People Back Tough Liquor Laws (If They're Informed)

By Bryan Le 02/23/12

The media's common failure to mention alcohol in crime reports limits public support for booze restrictions.

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If the media reported how often alcohol is really involved in crimes and accidents, people would support stronger liquor laws, researchers say. Despite its involvement in nearly one third of deaths from accidents and violent crimes, relevant alcohol consumption is often excluded from news reports, notes a study published in the Journal of Studies on Alcohol and Drugs. Study author Michael D. Slater and his Ohio State colleagues found that the 789 adults they surveyed were more likely to support tighter alcohol restrictions after reading media stories about violent crime, vehicle crashes and other accidents involving alcohol. "People have some awareness of the social cost that alcohol can have," writes Slater. "But only a small fraction of news stories on violent crime and non motor-vehicle accidents acknowledge the contributing role of alcohol." That's partly why people are currently unsupportive of alcohol control measures like cracking down hard on underage drinking and holding bars liable for serving too many drinks to customers. "I think this buttresses the idea that media coverage does matter," says Slater. "Alcohol, as a public-health issue, is not as front and center as it might be if there were more news coverage."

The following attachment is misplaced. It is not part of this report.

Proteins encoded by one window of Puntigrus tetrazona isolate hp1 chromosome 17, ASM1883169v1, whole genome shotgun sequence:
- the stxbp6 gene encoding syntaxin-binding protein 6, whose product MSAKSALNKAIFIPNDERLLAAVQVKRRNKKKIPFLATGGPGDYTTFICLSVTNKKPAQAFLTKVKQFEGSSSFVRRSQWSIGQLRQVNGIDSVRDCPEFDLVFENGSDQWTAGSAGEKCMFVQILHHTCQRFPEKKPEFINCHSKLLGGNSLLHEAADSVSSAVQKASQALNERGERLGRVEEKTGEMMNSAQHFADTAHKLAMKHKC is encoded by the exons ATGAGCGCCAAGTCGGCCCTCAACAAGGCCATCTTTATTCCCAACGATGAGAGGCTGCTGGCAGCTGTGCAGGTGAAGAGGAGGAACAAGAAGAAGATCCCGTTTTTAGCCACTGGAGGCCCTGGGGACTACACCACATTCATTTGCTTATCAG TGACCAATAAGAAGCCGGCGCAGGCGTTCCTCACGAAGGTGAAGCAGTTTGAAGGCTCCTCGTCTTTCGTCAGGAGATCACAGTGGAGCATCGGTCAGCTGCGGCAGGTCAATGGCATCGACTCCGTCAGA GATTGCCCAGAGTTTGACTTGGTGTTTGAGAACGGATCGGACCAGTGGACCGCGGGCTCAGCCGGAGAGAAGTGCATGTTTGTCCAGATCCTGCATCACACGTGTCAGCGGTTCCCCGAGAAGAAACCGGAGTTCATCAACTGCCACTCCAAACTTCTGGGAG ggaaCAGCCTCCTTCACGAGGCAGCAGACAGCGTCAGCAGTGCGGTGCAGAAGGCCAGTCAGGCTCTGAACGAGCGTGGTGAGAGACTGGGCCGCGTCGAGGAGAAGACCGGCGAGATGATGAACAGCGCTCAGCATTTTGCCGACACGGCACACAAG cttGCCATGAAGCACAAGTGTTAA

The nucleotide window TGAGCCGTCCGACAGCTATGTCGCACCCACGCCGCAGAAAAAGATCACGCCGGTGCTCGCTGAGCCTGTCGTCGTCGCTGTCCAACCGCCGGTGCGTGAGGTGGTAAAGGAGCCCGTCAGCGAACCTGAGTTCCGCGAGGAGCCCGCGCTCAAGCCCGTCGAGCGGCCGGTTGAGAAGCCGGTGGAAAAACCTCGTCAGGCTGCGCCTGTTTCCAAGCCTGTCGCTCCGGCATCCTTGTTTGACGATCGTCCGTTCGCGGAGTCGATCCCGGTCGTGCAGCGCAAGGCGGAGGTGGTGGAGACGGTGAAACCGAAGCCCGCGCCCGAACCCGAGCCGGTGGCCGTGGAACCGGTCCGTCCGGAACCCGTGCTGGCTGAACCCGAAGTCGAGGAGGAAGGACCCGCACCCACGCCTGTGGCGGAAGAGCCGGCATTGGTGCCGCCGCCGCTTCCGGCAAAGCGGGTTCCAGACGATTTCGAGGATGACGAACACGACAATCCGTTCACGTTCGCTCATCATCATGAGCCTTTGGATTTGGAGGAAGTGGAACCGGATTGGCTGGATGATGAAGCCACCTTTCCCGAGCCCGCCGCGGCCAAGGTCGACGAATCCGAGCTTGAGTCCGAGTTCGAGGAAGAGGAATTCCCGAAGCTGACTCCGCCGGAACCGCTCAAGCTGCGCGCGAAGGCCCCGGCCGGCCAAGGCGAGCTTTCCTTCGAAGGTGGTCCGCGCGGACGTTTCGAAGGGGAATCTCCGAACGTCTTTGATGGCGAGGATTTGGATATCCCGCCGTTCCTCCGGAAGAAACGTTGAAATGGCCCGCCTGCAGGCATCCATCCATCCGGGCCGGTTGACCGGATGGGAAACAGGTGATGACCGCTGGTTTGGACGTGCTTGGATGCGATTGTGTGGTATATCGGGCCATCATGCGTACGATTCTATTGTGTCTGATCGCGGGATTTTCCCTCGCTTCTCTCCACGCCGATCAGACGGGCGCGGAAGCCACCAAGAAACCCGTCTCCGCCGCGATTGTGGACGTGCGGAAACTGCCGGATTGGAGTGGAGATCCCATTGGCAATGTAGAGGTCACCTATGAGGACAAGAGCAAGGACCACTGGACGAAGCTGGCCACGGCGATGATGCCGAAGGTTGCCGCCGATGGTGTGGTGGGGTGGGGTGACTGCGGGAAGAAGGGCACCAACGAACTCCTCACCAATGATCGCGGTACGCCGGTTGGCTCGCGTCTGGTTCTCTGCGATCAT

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Bryan Le grew up in the 90's, so the Internet is practically his third parent. This combined with a love for journalism led him to The Fix. When he isn't fulfilling his duties as Editorial Coordinator, he's obsessing over fancy keyboards he can't justify buying. Find Bryan on LinkedIn or Twitter

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